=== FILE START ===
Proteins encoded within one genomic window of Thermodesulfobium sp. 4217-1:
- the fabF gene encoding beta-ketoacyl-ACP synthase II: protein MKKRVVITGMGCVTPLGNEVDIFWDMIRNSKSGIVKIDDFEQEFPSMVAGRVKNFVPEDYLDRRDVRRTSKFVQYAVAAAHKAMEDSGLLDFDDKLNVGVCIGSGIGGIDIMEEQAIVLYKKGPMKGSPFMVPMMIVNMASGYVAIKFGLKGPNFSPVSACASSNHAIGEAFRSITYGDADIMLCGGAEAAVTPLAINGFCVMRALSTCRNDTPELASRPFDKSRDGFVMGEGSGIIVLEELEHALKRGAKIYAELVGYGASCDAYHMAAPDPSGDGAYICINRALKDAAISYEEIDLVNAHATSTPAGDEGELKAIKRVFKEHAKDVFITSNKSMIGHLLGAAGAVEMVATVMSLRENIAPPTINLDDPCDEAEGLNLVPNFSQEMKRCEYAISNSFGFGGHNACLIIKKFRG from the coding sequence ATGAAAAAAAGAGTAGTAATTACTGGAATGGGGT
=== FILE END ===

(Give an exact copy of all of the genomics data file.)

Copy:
Proteins encoded within one genomic window of Thermodesulfobium sp. 4217-1:
- the fabF gene encoding beta-ketoacyl-ACP synthase II: protein MKKRVVITGMGCVTPLGNEVDIFWDMIRNSKSGIVKIDDFEQEFPSMVAGRVKNFVPEDYLDRRDVRRTSKFVQYAVAAAHKAMEDSGLLDFDDKLNVGVCIGSGIGGIDIMEEQAIVLYKKGPMKGSPFMVPMMIVNMASGYVAIKFGLKGPNFSPVSACASSNHAIGEAFRSITYGDADIMLCGGAEAAVTPLAINGFCVMRALSTCRNDTPELASRPFDKSRDGFVMGEGSGIIVLEELEHALKRGAKIYAELVGYGASCDAYHMAAPDPSGDGAYICINRALKDAAISYEEIDLVNAHATSTPAGDEGELKAIKRVFKEHAKDVFITSNKSMIGHLLGAAGAVEMVATVMSLRENIAPPTINLDDPCDEAEGLNLVPNFSQEMKRCEYAISNSFGFGGHNACLIIKKFRG from the coding sequence ATGAAAAAAAGAGTAGTAATTACTGGAATGGGGT